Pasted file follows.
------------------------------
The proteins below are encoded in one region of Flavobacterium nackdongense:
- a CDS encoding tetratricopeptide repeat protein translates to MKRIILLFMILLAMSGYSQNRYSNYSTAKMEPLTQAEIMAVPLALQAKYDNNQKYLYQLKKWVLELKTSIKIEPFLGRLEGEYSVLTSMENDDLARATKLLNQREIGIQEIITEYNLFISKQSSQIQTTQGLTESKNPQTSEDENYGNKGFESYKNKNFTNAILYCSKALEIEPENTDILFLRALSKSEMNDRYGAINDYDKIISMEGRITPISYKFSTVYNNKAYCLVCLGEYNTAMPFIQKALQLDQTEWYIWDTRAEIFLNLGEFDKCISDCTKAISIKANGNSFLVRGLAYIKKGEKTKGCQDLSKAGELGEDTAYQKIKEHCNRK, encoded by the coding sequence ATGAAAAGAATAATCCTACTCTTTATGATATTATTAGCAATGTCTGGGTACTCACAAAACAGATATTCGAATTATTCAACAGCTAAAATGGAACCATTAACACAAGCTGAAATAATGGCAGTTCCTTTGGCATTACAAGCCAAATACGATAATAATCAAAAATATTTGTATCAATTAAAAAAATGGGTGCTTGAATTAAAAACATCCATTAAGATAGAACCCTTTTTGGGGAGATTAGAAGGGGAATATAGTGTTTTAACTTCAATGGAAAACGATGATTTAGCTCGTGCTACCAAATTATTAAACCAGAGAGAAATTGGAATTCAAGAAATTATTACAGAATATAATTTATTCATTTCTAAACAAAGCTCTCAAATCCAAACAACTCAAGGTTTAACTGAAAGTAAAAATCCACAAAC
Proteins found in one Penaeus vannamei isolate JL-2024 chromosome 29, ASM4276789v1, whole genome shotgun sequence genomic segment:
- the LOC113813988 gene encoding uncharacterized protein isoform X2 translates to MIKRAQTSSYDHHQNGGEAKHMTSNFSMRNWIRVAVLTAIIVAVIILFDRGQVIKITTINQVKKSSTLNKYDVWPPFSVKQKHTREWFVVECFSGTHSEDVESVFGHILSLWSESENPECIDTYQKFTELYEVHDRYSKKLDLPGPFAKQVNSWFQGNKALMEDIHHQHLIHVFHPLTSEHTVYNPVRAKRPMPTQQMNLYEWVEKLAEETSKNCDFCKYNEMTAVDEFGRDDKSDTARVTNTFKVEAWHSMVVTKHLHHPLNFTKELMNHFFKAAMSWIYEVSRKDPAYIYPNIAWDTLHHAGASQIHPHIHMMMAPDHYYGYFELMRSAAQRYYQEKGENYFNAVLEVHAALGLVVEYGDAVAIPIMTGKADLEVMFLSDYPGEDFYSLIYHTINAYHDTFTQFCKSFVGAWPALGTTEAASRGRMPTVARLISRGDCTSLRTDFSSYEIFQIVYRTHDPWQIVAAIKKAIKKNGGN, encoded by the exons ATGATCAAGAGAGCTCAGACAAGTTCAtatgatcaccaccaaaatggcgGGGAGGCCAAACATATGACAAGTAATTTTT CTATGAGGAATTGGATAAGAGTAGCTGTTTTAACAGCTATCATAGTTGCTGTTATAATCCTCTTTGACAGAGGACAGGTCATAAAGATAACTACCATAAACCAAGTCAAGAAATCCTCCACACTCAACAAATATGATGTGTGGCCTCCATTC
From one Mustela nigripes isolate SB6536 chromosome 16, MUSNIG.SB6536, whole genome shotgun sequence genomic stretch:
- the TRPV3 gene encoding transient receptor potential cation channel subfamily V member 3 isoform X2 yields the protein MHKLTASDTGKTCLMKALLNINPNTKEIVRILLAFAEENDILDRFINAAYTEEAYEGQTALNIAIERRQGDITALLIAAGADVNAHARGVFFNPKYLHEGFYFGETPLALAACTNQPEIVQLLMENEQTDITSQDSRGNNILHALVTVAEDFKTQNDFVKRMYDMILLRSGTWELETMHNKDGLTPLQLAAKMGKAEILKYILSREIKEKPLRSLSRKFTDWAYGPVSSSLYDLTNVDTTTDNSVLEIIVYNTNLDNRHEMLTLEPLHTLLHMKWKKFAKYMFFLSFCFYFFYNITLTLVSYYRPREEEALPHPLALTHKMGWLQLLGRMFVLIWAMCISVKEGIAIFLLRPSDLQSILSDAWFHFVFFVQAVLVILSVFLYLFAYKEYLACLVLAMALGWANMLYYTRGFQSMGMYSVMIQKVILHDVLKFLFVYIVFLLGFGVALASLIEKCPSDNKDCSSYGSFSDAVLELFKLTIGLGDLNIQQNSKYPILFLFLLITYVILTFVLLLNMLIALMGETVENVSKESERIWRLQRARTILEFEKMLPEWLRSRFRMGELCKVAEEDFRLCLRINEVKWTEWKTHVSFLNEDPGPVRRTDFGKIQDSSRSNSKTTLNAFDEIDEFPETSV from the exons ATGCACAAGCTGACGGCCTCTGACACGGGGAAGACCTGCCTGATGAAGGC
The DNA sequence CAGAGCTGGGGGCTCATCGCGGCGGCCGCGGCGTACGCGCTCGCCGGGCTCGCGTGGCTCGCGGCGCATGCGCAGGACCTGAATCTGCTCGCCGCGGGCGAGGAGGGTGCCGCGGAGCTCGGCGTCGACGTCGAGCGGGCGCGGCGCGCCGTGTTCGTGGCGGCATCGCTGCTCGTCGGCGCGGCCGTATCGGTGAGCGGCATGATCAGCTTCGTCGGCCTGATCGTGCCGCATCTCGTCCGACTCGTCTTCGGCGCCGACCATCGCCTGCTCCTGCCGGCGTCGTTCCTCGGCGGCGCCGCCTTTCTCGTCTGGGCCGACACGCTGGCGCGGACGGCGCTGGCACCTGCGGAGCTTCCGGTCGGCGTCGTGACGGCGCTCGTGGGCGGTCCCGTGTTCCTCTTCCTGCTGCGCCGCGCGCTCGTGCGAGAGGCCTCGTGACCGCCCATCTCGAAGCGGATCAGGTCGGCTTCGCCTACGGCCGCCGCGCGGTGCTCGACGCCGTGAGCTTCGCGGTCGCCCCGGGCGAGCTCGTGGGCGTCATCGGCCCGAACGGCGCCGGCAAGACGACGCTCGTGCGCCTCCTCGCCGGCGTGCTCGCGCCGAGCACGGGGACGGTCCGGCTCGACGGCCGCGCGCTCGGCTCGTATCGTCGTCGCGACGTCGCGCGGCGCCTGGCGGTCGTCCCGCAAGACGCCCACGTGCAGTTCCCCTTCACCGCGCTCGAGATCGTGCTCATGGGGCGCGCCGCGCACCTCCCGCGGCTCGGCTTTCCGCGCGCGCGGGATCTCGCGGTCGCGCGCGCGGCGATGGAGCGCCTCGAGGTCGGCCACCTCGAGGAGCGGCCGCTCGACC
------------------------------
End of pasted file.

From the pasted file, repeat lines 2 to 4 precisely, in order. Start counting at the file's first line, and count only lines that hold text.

- a CDS encoding tetratricopeptide repeat protein translates to MKRIILLFMILLAMSGYSQNRYSNYSTAKMEPLTQAEIMAVPLALQAKYDNNQKYLYQLKKWVLELKTSIKIEPFLGRLEGEYSVLTSMENDDLARATKLLNQREIGIQEIITEYNLFISKQSSQIQTTQGLTESKNPQTSEDENYGNKGFESYKNKNFTNAILYCSKALEIEPENTDILFLRALSKSEMNDRYGAINDYDKIISMEGRITPISYKFSTVYNNKAYCLVCLGEYNTAMPFIQKALQLDQTEWYIWDTRAEIFLNLGEFDKCISDCTKAISIKANGNSFLVRGLAYIKKGEKTKGCQDLSKAGELGEDTAYQKIKEHCNRK, encoded by the coding sequence ATGAAAAGAATAATCCTACTCTTTATGATATTATTAGCAATGTCTGGGTACTCACAAAACAGATATTCGAATTATTCAACAGCTAAAATGGAACCATTAACACAAGCTGAAATAATGGCAGTTCCTTTGGCATTACAAGCCAAATACGATAATAATCAAAAATATTTGTATCAATTAAAAAAATGGGTGCTTGAATTAAAAACATCCATTAAGATAGAACCCTTTTTGGGGAGATTAGAAGGGGAATATAGTGTTTTAACTTCAATGGAAAACGATGATTTAGCTCGTGCTACCAAATTATTAAACCAGAGAGAAATTGGAATTCAAGAAATTATTACAGAATATAATTTATTCATTTCTAAACAAAGCTCTCAAATCCAAACAACTCAAGGTTTAACTGAAAGTAAAAATCCACAAAC
Proteins found in one Penaeus vannamei isolate JL-2024 chromosome 29, ASM4276789v1, whole genome shotgun sequence genomic segment:
- the LOC113813988 gene encoding uncharacterized protein isoform X2 translates to MIKRAQTSSYDHHQNGGEAKHMTSNFSMRNWIRVAVLTAIIVAVIILFDRGQVIKITTINQVKKSSTLNKYDVWPPFSVKQKHTREWFVVECFSGTHSEDVESVFGHILSLWSESENPECIDTYQKFTELYEVHDRYSKKLDLPGPFAKQVNSWFQGNKALMEDIHHQHLIHVFHPLTSEHTVYNPVRAKRPMPTQQMNLYEWVEKLAEETSKNCDFCKYNEMTAVDEFGRDDKSDTARVTNTFKVEAWHSMVVTKHLHHPLNFTKELMNHFFKAAMSWIYEVSRKDPAYIYPNIAWDTLHHAGASQIHPHIHMMMAPDHYYGYFELMRSAAQRYYQEKGENYFNAVLEVHAALGLVVEYGDAVAIPIMTGKADLEVMFLSDYPGEDFYSLIYHTINAYHDTFTQFCKSFVGAWPALGTTEAASRGRMPTVARLISRGDCTSLRTDFSSYEIFQIVYRTHDPWQIVAAIKKAIKKNGGN, encoded by the exons ATGATCAAGAGAGCTCAGACAAGTTCAtatgatcaccaccaaaatggcgGGGAGGCCAAACATATGACAAGTAATTTTT CTATGAGGAATTGGATAAGAGTAGCTGTTTTAACAGCTATCATAGTTGCTGTTATAATCCTCTTTGACAGAGGACAGGTCATAAAGATAACTACCATAAACCAAGTCAAGAAATCCTCCACACTCAACAAATATGATGTGTGGCCTCCATTC